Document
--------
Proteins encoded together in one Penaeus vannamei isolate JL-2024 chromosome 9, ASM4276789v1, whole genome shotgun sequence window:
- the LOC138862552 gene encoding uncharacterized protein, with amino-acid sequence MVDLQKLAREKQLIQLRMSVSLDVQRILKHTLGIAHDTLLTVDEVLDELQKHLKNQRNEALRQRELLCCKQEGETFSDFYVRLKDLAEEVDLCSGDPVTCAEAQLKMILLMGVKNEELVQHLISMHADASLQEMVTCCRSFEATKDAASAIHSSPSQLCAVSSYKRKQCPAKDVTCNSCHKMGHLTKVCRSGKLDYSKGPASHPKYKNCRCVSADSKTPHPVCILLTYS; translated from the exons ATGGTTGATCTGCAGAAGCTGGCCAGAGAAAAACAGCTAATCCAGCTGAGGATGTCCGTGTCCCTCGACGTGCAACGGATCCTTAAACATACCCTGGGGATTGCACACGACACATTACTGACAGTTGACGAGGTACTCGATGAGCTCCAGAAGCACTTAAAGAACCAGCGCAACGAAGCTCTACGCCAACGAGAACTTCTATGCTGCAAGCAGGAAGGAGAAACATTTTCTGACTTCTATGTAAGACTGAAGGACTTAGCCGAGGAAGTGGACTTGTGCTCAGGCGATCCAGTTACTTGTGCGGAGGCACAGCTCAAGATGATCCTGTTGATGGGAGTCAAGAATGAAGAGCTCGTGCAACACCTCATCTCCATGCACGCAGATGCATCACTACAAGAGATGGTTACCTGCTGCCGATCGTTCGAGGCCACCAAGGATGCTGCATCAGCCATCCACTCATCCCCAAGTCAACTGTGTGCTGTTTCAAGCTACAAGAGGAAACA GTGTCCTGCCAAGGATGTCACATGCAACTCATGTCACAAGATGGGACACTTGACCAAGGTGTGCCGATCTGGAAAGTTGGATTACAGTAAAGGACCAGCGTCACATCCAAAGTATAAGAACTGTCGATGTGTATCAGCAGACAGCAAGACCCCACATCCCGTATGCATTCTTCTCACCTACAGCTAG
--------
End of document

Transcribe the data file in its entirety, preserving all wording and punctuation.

Proteins encoded together in one Penaeus vannamei isolate JL-2024 chromosome 9, ASM4276789v1, whole genome shotgun sequence window:
- the LOC138862552 gene encoding uncharacterized protein, with amino-acid sequence MVDLQKLAREKQLIQLRMSVSLDVQRILKHTLGIAHDTLLTVDEVLDELQKHLKNQRNEALRQRELLCCKQEGETFSDFYVRLKDLAEEVDLCSGDPVTCAEAQLKMILLMGVKNEELVQHLISMHADASLQEMVTCCRSFEATKDAASAIHSSPSQLCAVSSYKRKQCPAKDVTCNSCHKMGHLTKVCRSGKLDYSKGPASHPKYKNCRCVSADSKTPHPVCILLTYS; translated from the exons ATGGTTGATCTGCAGAAGCTGGCCAGAGAAAAACAGCTAATCCAGCTGAGGATGTCCGTGTCCCTCGACGTGCAACGGATCCTTAAACATACCCTGGGGATTGCACACGACACATTACTGACAGTTGACGAGGTACTCGATGAGCTCCAGAAGCACTTAAAGAACCAGCGCAACGAAGCTCTACGCCAACGAGAACTTCTATGCTGCAAGCAGGAAGGAGAAACATTTTCTGACTTCTATGTAAGACTGAAGGACTTAGCCGAGGAAGTGGACTTGTGCTCAGGCGATCCAGTTACTTGTGCGGAGGCACAGCTCAAGATGATCCTGTTGATGGGAGTCAAGAATGAAGAGCTCGTGCAACACCTCATCTCCATGCACGCAGATGCATCACTACAAGAGATGGTTACCTGCTGCCGATCGTTCGAGGCCACCAAGGATGCTGCATCAGCCATCCACTCATCCCCAAGTCAACTGTGTGCTGTTTCAAGCTACAAGAGGAAACA GTGTCCTGCCAAGGATGTCACATGCAACTCATGTCACAAGATGGGACACTTGACCAAGGTGTGCCGATCTGGAAAGTTGGATTACAGTAAAGGACCAGCGTCACATCCAAAGTATAAGAACTGTCGATGTGTATCAGCAGACAGCAAGACCCCACATCCCGTATGCATTCTTCTCACCTACAGCTAG